Tice wants to see more from Bears' O-line
BOURBONNAIS -- Despite the Bears' ongoing and so-far-fruitless search for someone who can protect quarterback Jay Cutler's blind side, it's not all bad news on the offensive line.
True, the developments at left tackle have been disappointing.
But it's not as if the Bears are lining up five Pillsbury Doughboys in front of the quarterback, even though it may have appeared that way in Thursday's preseason-opening 31-3 loss to the Denver Broncos.
"I felt like physically we got our butts kicked," said Bears offensive coordinator Mike Tice. "I think it was evident, more so with some guys than others.
"I didn't feel that we did enough physically to make any kind of a statement. The biggest disappointment of all of it was that we didn't run the ball well (36 yards on 21 carries).
"I thought from Day One that we were going to be able to run the ball when we wanted to run the ball, (but) we didn't do a good job."
J'Marcus Webb, who essentially was handed the left-tackle job, gave it back with his play against the Broncos, allowing a sack and failing to display a lack of urgency or the required aggressiveness.
Chris Williams is back in the competition, but he hasn't taken the position by storm.
"I felt like Chris had a solid game, and I didn't feel like the other player was up to par as far as the standards we're trying to set at protecting our quarterback," Tice said.
"So we were going to make sure that we continue to see who's going to emerge there as the guy."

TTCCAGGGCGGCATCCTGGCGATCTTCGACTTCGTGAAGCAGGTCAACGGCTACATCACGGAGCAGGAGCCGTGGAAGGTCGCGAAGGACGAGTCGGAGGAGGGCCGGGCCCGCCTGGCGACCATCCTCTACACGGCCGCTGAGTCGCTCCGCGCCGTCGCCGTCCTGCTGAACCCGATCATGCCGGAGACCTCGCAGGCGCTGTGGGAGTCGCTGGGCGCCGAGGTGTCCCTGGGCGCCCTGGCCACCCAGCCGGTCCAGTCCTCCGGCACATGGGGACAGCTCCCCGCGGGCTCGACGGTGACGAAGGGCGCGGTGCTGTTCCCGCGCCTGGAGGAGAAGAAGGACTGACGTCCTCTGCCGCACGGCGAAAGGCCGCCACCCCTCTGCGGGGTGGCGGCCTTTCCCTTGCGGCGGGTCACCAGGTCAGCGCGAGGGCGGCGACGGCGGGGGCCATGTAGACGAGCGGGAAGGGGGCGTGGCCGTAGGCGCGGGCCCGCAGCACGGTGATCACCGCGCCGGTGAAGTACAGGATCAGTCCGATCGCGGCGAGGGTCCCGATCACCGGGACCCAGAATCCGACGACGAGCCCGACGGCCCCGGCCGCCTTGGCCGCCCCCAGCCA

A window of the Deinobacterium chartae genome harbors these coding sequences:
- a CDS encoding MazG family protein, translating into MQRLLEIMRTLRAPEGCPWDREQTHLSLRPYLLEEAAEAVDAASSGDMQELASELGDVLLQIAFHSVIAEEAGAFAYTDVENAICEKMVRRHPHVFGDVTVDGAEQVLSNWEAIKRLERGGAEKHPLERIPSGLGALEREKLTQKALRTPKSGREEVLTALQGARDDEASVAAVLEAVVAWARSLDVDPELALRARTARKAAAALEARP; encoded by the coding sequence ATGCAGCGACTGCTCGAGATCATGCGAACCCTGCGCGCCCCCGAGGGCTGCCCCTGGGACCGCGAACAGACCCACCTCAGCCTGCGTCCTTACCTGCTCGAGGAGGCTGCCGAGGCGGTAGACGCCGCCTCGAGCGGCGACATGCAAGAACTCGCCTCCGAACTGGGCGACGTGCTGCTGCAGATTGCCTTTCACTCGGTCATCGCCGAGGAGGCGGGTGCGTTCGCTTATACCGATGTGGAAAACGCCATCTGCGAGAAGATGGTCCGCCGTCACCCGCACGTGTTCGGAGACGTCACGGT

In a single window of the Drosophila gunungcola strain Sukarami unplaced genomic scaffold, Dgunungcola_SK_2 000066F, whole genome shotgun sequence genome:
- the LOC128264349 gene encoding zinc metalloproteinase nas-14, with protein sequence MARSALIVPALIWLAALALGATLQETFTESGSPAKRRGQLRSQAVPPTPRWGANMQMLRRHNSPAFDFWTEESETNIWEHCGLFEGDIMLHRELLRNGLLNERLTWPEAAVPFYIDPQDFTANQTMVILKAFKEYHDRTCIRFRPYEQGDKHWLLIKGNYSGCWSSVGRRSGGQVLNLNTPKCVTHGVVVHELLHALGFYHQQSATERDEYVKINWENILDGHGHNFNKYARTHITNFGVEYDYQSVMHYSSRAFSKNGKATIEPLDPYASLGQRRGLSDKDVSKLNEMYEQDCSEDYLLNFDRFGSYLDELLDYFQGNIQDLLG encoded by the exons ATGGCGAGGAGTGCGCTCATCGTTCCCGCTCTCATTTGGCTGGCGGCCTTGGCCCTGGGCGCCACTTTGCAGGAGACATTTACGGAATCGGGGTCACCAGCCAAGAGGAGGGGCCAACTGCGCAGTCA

So far Webb is emerging as a player who is difficult to coach, one who appears in danger of exhausting Tice's patience.
When a reporter informed the offensive coordinator that Webb seems to have a swagger about him, Tice replied: "I wonder why?"
Tice believes either Webb or Williams can get the job done in the run game, but Job 1 at left tackle is keeping the quarterback upright.
"I have trouble sleeping at night until I know that our quarterback is protected," Tice said. "You have to make sure we are protecting our quarterback."
Left guard Chris Spencer also disappointed Tice with his opening act, and he, too, allowed a sack.
"Grade-wise for us last season, he had the second-highest grade," Tice said of Spencer. "(So) I was very surprised.
"It was not a good tape to watch, and Chris knows this. We spoke about that. It's not a tape you want on your resume."
But 12-year veteran Roberto Garza is steady and reliable at center, and Tice believes the right side of the line is going to be a strength, especially after tackle Gabe Carimi takes the final short strides in his return from last year's knee surgery.
"There were some guys that went out and competed with great tenacity," Tice said of the preseason opener. "(Right guard) Lance Louis, for example. I don't think we're going to find that he's going to back down from anybody this season.
"Carimi's going to compete and, as his legs come underneath him more and more, he's going to show up on the plus side for us.
"When we get guys like Lance Louis and Carimi, and you put those guys together on the right side, you should be formidable in the run game."
As for the next phase of the left-tackle competition, Tice may use both Webb and Williams with the first team when the Bears face the Washington Redskins at Soldier Field in Saturday's second preseason game.
"We want to make sure we have some type of rotation where both guys are going against their good rushers," Tice said. "The problem is: How much are (premier pass rushers) 98 (Brian Orakpo) and 91 (Ryan Kerrigan) going to play?
"We certainly want to make sure both guys get some action against 98 and 91. That's very important for us in our evaluation process."
The performances by Webb and Williams will go a long way toward determining the opening-day starter.